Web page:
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The Life-Giving Properties of Mountain Biking

The Life-Giving Properties of Mountain Biking

Guest post

By: Dig In - Women MTB
Posted: January 18, 2015

In this post, we introduce you to our second guest blogger and someone for whom mountain biking is much more than a fun activity; it's literally a lifeline. 

My name is Kristin and I am originally from Massachusetts, but have roamed the country over the years, landing in places like Colorado Springs, Los Angeles, Santa Cruz (where I lived for 13 years and went to college), Minnesota and now Northern Colorado in the Loveland/Fort Collins area. When I'm not out riding my bike, I'm hiking! I run two websites about both of my passions, for National Parks (soon to be including popular MTB destinations) and (formerly about mountain biking. Come say hi!

I started mountain biking at the age of 41. I was told by many that it might be tricker to pick up, primarily by fighting with nerves. Naturally, balancing and bike-specific skills that take a little extra confidence are nicer to learn when you're much younger, but that's not always how life works out. 

I had actually tried mountain biking briefly some years back in Santa Cruz, CA, when I was in college, but it seemed everything was against me at the time. I'd sold my old Honda CBR600 motorcycle and turned that money into a Bontrager Privateer Comp mountain bike. It was a pretty slick bike and came highly recommended. I thought, "I'm set; let's do this!"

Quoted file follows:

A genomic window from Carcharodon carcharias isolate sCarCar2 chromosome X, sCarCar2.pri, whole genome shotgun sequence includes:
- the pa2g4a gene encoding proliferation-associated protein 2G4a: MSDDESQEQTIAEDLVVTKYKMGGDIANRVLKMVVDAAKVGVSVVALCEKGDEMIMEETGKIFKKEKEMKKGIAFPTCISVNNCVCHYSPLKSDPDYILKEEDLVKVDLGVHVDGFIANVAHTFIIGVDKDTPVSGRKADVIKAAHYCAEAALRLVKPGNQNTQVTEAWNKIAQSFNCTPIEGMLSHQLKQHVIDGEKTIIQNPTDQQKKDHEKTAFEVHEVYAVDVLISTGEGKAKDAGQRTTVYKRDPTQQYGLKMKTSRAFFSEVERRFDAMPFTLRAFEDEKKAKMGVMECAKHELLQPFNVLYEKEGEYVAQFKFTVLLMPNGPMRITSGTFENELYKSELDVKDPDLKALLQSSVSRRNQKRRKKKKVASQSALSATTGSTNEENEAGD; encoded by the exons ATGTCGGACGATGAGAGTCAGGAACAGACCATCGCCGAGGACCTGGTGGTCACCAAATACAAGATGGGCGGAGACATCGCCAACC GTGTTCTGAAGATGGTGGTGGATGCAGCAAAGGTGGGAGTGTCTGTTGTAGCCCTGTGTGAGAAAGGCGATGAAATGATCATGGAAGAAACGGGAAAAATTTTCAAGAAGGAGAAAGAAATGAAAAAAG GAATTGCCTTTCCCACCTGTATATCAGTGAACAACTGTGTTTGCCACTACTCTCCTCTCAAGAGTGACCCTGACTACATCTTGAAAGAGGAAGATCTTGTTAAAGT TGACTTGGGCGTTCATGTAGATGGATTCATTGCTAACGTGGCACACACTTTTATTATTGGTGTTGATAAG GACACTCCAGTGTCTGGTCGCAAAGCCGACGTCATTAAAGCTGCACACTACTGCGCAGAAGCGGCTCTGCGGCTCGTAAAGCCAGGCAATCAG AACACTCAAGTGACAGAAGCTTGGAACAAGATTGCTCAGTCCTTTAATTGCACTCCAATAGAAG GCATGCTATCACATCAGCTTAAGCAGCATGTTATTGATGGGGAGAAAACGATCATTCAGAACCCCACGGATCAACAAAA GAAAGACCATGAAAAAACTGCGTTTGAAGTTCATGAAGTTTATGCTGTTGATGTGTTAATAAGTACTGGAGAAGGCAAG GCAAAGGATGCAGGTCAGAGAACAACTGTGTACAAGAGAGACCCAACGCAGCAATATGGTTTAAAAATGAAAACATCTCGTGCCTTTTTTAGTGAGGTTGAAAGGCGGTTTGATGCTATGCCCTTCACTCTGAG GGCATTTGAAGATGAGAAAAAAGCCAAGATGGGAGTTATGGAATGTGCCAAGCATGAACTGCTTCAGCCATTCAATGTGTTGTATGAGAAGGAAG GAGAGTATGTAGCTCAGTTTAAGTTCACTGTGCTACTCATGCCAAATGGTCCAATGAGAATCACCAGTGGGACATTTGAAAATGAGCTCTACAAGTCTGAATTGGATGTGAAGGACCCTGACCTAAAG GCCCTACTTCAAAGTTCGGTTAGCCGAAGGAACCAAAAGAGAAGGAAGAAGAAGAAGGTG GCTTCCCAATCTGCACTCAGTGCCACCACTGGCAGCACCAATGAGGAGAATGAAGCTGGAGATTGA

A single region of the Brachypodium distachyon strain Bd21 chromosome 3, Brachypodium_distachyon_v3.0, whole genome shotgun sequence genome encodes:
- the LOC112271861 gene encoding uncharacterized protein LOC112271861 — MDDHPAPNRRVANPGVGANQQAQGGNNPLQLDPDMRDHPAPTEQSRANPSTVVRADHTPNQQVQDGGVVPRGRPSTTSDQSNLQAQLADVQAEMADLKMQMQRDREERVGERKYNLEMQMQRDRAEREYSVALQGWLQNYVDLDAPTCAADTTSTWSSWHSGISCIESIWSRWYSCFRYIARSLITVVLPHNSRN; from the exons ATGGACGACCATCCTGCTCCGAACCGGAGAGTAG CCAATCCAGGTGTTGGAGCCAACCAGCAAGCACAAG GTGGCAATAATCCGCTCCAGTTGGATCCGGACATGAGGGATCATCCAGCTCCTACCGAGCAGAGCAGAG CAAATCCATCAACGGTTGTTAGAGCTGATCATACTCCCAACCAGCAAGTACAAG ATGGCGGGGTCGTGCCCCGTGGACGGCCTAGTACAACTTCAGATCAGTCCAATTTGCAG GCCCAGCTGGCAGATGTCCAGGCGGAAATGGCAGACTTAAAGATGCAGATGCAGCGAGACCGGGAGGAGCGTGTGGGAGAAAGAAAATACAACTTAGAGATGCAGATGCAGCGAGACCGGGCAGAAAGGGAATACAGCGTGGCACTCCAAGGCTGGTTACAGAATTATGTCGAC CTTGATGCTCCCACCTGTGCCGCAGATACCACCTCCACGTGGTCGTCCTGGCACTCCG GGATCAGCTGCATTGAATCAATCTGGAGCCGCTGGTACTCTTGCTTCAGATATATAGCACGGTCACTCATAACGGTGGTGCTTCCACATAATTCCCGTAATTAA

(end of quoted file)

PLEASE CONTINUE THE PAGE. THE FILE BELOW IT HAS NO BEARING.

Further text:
Unfortunately, I had a hard time finding anyone to go ride with. I was so skittish that I'd fall off a cliff and die that I really wanted someone to guide me. In trying to juggle college, studying and finding anyone to ride with, it just didn't seem to happen.

Now here I am and I've started again, 20-odd years later. Over the years, I carried a feeling deep down that I'd love mountain biking if I could just knuckle under and learn it. The perfect—but unfortunate—excuse came along in June 2014. I'd been fighting bone cancer for a while and my fight was becoming stagnant. My doctor and I discussed some options and decided to "up the ante" by me learning how to mountain bike. The full body workout was what he wanted for me, so it was time.

Learning mountain biking has turned out to be the best thing in the world for me. I've built up more physical and mental strength than I ever thought imaginable for myself in my situation. I have also picked up a tremendous amount of confidence along the way, which is a great added bonus. But learning didn't come without having to tackle some serious fears, much less some ugly stumbles. Stumbles suck. There's no other way to put it, but there's only one thing you can do when it happens: put it behind you. That or you quit, which was not an option for me. Not just because of my health, but because I was seriously enjoying the ride. 

In the first three months, I had three falls: two over the handlebars and one that involved my old fear of tipping off the side of a cliff. I didn't exactly go down the cliff, but it sure made for a scary moment. That was actually my first fall, and it was 100 percent because I couldn't unclip fast enough to save myself. That's not to mean you won't but, for me, that was enough to toss the clipless and get myself some flat pedals and sticky-bottomed, bike-specific shoes. If you are considering flats, make sure to get a bike-specific pairing to improve your control and confidence. Since I got the hang of flats, my feet haven't come off the pedals.